Her Satanic Majesty’s Request
Devil went down to Georgia, my ass. The devil was buying rounds at a bar on Avenue C on August 24, and he’ll continue to haunt any venue that hosts the fury of a band called Brooklyn Browngrass. The crowd at the C-Note was climbing all over the barstools and tables and each other, trying to glimpse the Browngrass players’ merciless plucking and strumming and thwacking. By the end of the set it was a miracle the band hadn’t lost pints of blood and Guinness through their stripped-raw fingertips. The crooning was hypnotic, the harmonies contagious, and just walking into the flooded bar was like stepping into a fevered midcentury tent revival.
Concession: Hipsters playing purist trad music in the urban jungle still seem pretty alternative to alternative, and it’s astounding how young city crowds will swallow whole anything so unexpected as live bluegrass and country. It’s like a whoosh of cool oxygen in a vacuum of moldy indie rock and canned techno. When a band as passionate and energetic as the five-piece Brooklyn Browngrass takes root in this town—though it could hold its own anywhere from the hollers of Appalachia to the western cliffs of Ireland—well, New York is gonna stand on its hind legs and yelp. (They play every Monday at Stinger in Williamsburg.) Even the pierced and tattooed coeds sang along with Browngrass’s ultra-folk, ultra-riled-up rendition of the old gospel “I Saw the Light” like preachers shouting an exorcism. All these religious-upbringing escapees who’ve avoided church like the plague ever since they fled the suburbs weren’t immune to the musical hellfire. And the devil, perched on a high speaker, raised a toast and joined in the chorus. —Christina Rees
Anything She Could Do . . .
Pauline Kael once wrote that it takes a star to play a star. If that’s true, then Klea Blackhurst is a star. In “Everything the Traffic Will Allow: The Songs and Sass of Ethel Merman,” Blackhurst (appearing at Upstairs at Jack Rose, Saturdays and Sundays through November 11) takes on a healthy portion of the repertoire associated with Broadway’s most famous belter and reshapes it into her own showstopping format.
When, for instance, Merman got set to deliver the Dorothy Fields-Arthur Schwartz “This Is It” at the 92nd Street Y 30-some years back, she grabbed the mic stand by its long neck and moved it three feet to the left so she could sing out with nothing between her and her idolaters. When Blackhurst, whose mezzo is firm but considerably smaller, does “This Is It,” she’s quiet, reflective, and on mic. Occasionally, Blackhurst—mentioning she grew up in a Salt Lake City home where Merman was a god—unleashes a gravelly phrase or a yelp or hits one of those grace notes Ethel doled out. (“Ah-I got rhythm,” the stenographer-turned-legend might intone.) Every once in a while, Blackhurst does the one-foot-other-foot-one-arm-other-arm movement Merman affected when slamming the back wall with the Gershwin brothers, Irving Berlin, or Cole Porter, who’d dubbed her La Merman.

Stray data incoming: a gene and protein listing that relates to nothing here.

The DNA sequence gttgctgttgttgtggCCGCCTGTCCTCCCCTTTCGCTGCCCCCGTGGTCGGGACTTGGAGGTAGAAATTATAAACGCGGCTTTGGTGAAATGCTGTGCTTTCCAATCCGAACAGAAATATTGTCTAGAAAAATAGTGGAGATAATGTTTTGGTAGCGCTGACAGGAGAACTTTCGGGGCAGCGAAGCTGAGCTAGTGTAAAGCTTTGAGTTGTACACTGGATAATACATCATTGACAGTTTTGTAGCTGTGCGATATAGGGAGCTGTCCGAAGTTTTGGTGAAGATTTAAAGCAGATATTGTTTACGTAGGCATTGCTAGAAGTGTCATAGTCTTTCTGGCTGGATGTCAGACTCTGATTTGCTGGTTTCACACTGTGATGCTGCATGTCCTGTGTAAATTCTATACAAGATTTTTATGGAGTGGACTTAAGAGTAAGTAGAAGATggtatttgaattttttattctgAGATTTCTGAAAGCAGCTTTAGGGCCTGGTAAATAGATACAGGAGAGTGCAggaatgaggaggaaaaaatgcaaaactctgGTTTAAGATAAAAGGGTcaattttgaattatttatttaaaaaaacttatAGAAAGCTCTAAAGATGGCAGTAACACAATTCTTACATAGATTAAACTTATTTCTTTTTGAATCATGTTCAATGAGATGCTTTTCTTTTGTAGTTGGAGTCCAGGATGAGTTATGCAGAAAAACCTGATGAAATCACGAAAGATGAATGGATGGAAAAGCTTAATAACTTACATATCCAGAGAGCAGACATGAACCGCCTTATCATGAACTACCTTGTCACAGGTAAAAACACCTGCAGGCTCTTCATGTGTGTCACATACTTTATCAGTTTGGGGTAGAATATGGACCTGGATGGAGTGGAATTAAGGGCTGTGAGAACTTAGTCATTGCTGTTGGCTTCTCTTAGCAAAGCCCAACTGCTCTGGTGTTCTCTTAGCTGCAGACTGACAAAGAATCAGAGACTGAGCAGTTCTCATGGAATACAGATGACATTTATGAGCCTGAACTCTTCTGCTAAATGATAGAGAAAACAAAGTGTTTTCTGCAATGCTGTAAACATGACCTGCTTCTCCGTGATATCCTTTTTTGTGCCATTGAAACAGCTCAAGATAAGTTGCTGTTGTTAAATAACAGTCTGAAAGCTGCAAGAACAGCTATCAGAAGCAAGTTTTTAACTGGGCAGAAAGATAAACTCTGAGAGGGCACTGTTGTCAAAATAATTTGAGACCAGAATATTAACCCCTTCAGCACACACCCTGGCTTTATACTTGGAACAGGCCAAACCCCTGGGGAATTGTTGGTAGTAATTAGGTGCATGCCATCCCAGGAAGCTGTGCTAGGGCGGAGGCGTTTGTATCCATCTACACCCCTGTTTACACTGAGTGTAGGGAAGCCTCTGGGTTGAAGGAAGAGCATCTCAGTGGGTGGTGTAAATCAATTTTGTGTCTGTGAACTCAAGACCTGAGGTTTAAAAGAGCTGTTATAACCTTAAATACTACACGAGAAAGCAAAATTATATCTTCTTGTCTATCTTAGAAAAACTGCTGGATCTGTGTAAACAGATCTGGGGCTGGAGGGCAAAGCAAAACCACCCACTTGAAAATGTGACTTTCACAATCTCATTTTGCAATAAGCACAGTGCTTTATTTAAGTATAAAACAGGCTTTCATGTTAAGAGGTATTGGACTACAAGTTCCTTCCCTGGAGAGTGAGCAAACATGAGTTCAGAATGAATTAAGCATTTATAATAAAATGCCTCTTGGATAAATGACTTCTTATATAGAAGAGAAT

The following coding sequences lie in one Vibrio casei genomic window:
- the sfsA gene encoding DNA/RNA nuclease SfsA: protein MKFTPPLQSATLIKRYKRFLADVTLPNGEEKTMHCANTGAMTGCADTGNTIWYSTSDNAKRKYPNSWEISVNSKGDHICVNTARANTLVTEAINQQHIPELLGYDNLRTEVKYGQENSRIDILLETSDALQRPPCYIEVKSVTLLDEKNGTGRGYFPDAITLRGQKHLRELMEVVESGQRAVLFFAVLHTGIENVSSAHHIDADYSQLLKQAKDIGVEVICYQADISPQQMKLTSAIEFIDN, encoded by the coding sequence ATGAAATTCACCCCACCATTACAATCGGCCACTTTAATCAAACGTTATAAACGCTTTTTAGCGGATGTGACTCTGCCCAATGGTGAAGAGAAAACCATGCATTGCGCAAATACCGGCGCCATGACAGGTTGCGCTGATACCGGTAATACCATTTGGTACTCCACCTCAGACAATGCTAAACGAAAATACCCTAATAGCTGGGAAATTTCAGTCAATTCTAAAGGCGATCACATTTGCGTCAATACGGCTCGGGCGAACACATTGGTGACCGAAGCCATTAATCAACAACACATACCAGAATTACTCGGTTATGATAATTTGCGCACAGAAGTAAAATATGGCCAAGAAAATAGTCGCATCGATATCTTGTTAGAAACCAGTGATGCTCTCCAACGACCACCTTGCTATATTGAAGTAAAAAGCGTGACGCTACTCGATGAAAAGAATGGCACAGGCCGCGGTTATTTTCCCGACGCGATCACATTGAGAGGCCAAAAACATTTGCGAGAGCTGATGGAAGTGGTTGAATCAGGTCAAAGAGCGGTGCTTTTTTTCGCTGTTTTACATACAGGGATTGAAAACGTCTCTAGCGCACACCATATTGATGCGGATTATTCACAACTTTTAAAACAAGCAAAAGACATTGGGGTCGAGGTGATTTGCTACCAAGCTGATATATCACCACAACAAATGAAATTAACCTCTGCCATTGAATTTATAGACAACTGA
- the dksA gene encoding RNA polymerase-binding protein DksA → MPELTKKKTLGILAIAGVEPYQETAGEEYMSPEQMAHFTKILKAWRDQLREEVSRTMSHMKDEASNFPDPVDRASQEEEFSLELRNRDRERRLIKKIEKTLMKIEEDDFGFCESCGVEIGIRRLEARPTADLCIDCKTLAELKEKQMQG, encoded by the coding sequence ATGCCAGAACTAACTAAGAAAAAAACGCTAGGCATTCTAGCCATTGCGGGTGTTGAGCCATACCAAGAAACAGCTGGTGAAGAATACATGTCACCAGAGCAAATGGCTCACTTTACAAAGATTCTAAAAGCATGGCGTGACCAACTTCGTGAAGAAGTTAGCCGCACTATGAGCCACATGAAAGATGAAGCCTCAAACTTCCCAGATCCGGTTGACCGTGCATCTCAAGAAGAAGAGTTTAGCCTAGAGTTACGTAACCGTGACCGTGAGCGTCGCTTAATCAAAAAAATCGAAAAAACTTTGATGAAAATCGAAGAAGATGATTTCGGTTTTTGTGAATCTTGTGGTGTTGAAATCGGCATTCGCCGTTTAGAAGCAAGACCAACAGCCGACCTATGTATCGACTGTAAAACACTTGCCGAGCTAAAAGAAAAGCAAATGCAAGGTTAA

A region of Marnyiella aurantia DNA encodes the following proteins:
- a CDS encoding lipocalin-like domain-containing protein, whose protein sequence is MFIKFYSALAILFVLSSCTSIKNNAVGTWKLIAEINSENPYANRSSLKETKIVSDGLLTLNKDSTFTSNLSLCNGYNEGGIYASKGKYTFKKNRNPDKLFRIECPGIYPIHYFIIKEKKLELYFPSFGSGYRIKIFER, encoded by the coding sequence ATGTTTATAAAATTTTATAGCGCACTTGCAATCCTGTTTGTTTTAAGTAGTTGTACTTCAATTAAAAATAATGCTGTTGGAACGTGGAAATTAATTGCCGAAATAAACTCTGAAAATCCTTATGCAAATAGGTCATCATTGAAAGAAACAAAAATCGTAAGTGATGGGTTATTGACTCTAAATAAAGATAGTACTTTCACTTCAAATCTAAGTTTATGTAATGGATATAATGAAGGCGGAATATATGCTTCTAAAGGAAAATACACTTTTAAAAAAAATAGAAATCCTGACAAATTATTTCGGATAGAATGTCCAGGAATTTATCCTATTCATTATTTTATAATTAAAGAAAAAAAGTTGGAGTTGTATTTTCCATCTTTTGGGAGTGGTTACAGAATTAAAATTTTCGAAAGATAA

But more often she shrewdly appropriates the Merman catalog as a way of asserting her own refreshing personality. Intelligent, warm, and—from some angles—a near ringer for Bette Midler, Blackhurst has no need to replicate her predecessor doggedly. She takes amusing or touching liberties with the material, abetted by bassist Ray Kilday, drummer Steve Barosik, and especially pianist-arranger-alchemist Michael Rice. “Everything’s Coming Up Roses” gets ragged, and “Life Is Just a Bowl of Cherries” gets uked (with her strumming). Call her La Blackhurst. —David Finkle
Long Live Real Robots
While most dance music aims to be the next shit, electro remains in a state of arrested development. With kitschy humor and robot voices in place, the August 25 performances by DMX Krew and Mr. Velcro Fastener at 113 Ludlow solidified electro’s brat-boy image.
Dressed in button-up shirt, tie, and leather executioner’s mask, opener Le Syndicat Electronique bobbed his head and danced gleefully to his own music, bleeping out of a Mac. The incognito artist didn’t bother “playing” too much, focusing instead on hammy showmanship (thrusting his hands in the air, Saturday Night Fever-style) and taking advantage of the vocoder whenever possible.
Headliner DMX Krew (a/k/a Ed DMX, a/k/a Ed Upton), whose new wave record We Are DMX beat the ’80s comeback by two years, didn’t let up on the cheeky ‘tude. Upton started his set with a remix of “Eye of the Tiger,” lip-synched a rap over the top, and midway through addressed the audience in a demure English accent: “I’ve always wanted to do this,” he said tentatively. “Is Brooklyn in the place?”
Ed’s set was corny, lighthearted, and fantastical, with whiplash breaks—reminding you that electro can be evil when it feels like it. He worked an array of digital gadgetry (definitely live, not Memorex) for the packed crowd, which mostly consisted of smelly young trainspotter boys standing at attention. “It’s fine to face the front,” he implored, “but you will have to dance more.”
Mr. Velcro Fastener didn’t need to make any such requests: The crowd had thinned out a bit for this less-well-known Finnish duo, leaving wiggle room for the booty shaking that commenced while Tatu Metsätähti and Tatu Peltonen kicked DMX’s quirky behind. (Electro is fun and funny, but it rarely induces unabashed dancing, perhaps because it is so self-consciously cutesy.) They played their “hit”—the aptly named “Real Robots Don’t Die” from Lucky Bastards Living Up North—and unveiled tunes that were by turns ominous and sweet, sprawling and intricate, demonstrating that electro can be complex, chic, and still hang on to those silly robot voices. —Tricia Romano